Dr. Templeton introduces herself and describes the responsibilities of an orthopedic oncologist.
I am Dr. Kim Templeton. I am an orthopedic surgeon at the University of Kansas in Kansas City. As an orthopedic surgeon, I have completed four years of medical school and then five years of an orthopedic residency program where you learn additional skills in treating bone and joint and muscle conditions.
After that I went to Harvard combined programs in Boston and did a Fellowship which is additional training in oncology. So learning to take care of bone and muscle tumors. I then went to Kansas City to start practice there at the University.
I am also the residency program director now, which means that I work with the residents who are now there in training to learn also how to become orthopedic surgeons. I work with the American Academy of Orthopedic Surgeons which is an international group where orthopedic surgeons gather to learn and learn the latest techniques in orthopedic surgery.
I chair one of the committees within the American Academy of Orthopedic Surgeons, and I am also a member of a group that’s affectionately known as CORQUAT, which is a Council on Research Quality Assessment and Technology, where we look at some of the most recent data on research and some of the newer technologies.
An orthopedic oncologist is someone who has additional training in dealing with bone and muscle tumors. You learn a little bit about that during your residency, more if you happen to have somebody on faculty there where you are trained that can teach you about that, but to really learn about the tumors in depth, one needs additional training. And so that’s an additional year or two after the five years of surgical residency training.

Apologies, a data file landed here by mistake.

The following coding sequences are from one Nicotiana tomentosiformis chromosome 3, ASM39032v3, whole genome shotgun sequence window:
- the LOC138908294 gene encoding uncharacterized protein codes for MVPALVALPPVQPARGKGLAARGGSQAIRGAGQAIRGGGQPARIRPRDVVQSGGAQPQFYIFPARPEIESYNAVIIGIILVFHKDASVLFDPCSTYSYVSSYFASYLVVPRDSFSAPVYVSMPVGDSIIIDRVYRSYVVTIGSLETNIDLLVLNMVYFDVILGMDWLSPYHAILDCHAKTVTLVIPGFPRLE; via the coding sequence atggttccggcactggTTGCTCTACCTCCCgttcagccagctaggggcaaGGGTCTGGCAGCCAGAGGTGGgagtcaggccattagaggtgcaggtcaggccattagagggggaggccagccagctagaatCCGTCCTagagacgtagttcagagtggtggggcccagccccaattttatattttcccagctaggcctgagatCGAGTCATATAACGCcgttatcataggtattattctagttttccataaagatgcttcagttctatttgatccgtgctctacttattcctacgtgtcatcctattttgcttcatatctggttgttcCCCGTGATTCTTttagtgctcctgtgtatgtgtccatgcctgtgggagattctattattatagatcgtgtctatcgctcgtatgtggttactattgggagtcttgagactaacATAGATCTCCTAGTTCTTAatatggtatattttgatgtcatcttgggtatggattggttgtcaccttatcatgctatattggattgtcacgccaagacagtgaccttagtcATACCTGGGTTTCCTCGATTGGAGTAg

You learn to take care of both benign and malignant or cancers of both the muscles and bones. You learn about how to make the diagnosis both on looking at patients and examining them as well as reading their x-rays. You then learn some of the natural history of the tumors, what will happen to them, which ones need treatment, which ones don’t, and then the surgical techniques required to be able to take care of them.
About Dr. Kim Templeton, M.D.:
Kim Templeton, M.D., received her degree from the University of Missouri School of Medicine with a specialty in orthopedics and musculoskeletal oncology and began her career with an orthopedic residency at Chicago's Rush-Presbyterian-St. Luke's Medical Center.
She then accepted a Musculoskeletal Oncology Fellowship at Massachusetts General Hospital in Boston. In 1995, she came to the KU School of Medicine, where her commitment to excellence and orthopedic education has opened the way to positions of leadership. She is now the Director of the Orthopedic Residency Education Program at the University of Kansas School of Medicine, holds the first Joy McCann Professorship for Women in Medicine and Science, and currently serves as president of the KU Medical Center's Women in Medicine and Science program.